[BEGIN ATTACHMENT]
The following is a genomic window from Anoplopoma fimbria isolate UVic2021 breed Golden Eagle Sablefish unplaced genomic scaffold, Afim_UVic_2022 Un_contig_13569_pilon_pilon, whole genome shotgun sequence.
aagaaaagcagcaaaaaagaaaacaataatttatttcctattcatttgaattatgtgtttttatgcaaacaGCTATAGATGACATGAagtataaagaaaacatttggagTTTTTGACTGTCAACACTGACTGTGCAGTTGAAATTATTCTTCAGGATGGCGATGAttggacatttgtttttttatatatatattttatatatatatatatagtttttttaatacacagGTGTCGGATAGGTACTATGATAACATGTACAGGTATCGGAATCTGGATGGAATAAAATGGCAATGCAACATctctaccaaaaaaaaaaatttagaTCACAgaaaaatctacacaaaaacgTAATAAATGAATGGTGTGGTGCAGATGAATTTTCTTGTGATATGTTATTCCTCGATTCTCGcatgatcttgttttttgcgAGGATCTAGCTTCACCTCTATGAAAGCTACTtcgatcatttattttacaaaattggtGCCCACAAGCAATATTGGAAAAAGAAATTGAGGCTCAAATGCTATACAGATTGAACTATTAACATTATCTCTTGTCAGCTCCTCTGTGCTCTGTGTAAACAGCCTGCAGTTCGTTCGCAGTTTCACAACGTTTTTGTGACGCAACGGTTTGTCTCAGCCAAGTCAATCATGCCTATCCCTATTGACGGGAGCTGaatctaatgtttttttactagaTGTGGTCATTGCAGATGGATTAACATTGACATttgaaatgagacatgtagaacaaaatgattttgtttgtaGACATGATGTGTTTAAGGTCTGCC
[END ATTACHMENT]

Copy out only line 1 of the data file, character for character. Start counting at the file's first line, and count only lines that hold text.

The following is a genomic window from Anoplopoma fimbria isolate UVic2021 breed Golden Eagle Sablefish unplaced genomic scaffold, Afim_UVic_2022 Un_contig_13569_pilon_pilon, whole genome shotgun sequence.